From the outside, Temple of Seitan, which opened last Saturday in Hackney, looks like a trendy chicken shop with vinyl skull wallpaper, £6 dishes, and a Pixies-heavy playlist. But look closer, and behind the counter you'll notice pieces of deep-fried seitan.
Temple of Seitan started serving vegan fried chicken (made from wheat gluten) last July, and quickly built a following among vegans and omnivores alike for their popcorn bites and subs, which are eerily faithful to their meat counterparts.
Rebecca McGuinness, a Melbourne native, worked as a legal secretary before making "seitan-ic" chicken full-time, with no formal cooking background.
"I'd always wanted to make vegan food," she says. "I'm really passionate about veganism and one of the most effective ways, I think, is through food—to show people how good it is, how easy it is."
Since she moved to London two years ago, McGuinness thinks the city's vegan offerings have "exploded," and she wants to give both vegans and curious omnivores more junk food options for eating out.
"A lot of the time people care about animals, they care about the environment, all that sort of stuff, and they say, 'I wish I could go vegan' or 'I'd like to, but it seems really hard,'" she says.
After running a Temple of Seitan stall in Brick Lane Market and at vegan festivals around England, Temple's tipping point came at London VegFest in October, where she sold hundreds of subs.
"It kinda gave us the confidence to have a go at the shop," McGuinness says. (The stall is now on hiatus while she focuses on the shop.)
Growing up in the suburbs of Melbourne, McGuinness worked at a KFC as a teenager and liked the taste of meat. So when she became vegan at 19, she started learning to make mock meats herself. "I kinda had to look outside the box and just start cooking," she says.
McGuinness also ventured into Melbourne to vegan hotspots like Smith & Deli and Trippy Taco, which remain inspirations (in addition to Cook Daily in Shoreditch, where she says she could eat "every day.")
"I need to go home to eat," she adds.
Temple of Seitan's part-secret recipe is adapted from recipes by US chef Skye Michael Conroy. A gluten-flour base is mixed with herbs, spices, and tofu "to lighten it up a little bit," says McGuinness' husband, Pat O'Shea, who helps out with the stall and now the shop.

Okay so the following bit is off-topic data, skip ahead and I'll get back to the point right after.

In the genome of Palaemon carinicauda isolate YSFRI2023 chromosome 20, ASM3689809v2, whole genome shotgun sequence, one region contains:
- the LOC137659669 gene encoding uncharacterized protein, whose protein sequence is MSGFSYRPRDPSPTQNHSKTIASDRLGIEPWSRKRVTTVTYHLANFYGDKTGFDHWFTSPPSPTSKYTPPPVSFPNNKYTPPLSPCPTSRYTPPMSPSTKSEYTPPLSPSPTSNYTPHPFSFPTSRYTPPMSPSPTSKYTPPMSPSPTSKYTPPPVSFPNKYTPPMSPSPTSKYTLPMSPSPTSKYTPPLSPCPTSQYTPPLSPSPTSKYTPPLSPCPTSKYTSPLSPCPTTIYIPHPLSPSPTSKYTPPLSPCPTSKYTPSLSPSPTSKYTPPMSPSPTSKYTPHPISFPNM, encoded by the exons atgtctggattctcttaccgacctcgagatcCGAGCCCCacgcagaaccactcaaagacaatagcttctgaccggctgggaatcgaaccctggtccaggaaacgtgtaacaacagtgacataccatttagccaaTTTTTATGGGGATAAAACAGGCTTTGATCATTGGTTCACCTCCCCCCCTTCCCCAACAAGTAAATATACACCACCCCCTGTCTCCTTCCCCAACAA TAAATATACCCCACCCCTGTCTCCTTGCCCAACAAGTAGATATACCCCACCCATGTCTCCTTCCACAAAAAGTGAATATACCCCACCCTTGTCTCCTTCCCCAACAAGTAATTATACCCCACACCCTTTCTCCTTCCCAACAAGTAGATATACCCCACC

"We found the [recipe] that's mixed with soy is the most realistic one," McGuinness adds.
The "chicken" is then pan-fried for the Roast Roll, or deep-fried in a batter of flour, spices, mustard, and water for the Temple Burger, Strip Sub, and 2 Piece (my favourite dish of theirs: a double whammy of chicken.)
Temple also serves a "mac 'n' cheez" made with mustard, paprika, soy milk, and oil and topped with sour "cream," and gluten-free nuggets made from pre-bought soy protein. ("We wouldn't be comfortable in 100 percent making it gluten-free," O'Shea says.)
At home, McGuinness says she and Pat make a lot of stir-fries: "We eat healthy pretty much all the time, but it's nice to have that junk food option."
Suzanne Tee and Mike Cutting, two customers I speak to on my visit Temple, feel similarly.
"There aren't really many places that even do stuff like this, like veggie junk food," says Tee.
"You don't get to eat much battered, deep-fried stuff as a vegetarian," Cutting agrees, noting that the food here is a notch above conventional fast food.
"It doesn't just taste like fast food, like it does taste good," he says.
Liz Nguyen and Joseph Tam are also ordering food at Temple today, but neither follow a vegan diet.
"We've been trying to reduce meat in our diet, but we're not fully committed to transitioning to the vegan lifestyle just yet, and things like this makes it so much easier for you to transition," Nguyen says.
Tam's favourite dish is the 2 Piece: "The texture tastes like real chicken."
"It falls apart like chicken," Nguyen adds.
"That's always a good thing, when you have non-vegans come in like, 'How is this vegan?'" says Ruwi Shaikh, one of the full-time staff at Temple. "That's when you know you're doing something right."
As well as remarking on the impressively chicken-like texture of Temple's wheat gluten creations, many customers have also commented on the shop's neighbour: a halal butcher.
"Everyone's like, 'Did you plan it?'," McGuinness says. "I really didn't."
As for the punny name, O'Shea says it helps make the concept more accessible. "Otherwise people are like, 'Seetan? Saitan?' But if you give them at least the pun, they're like, 'Alright.'"
McGuinness and O'Shea also plan to evolve Temple's menu to make it feel as "chicken shop-like" as possible.
"That's what we're trying to do here, like a vegan version of that standard culture thing," Shaikh says. "You don't think of bagels, you don't think of pizza: you think of chicken shops [in London.] To give vegans that option, it's groundbreaking, I think."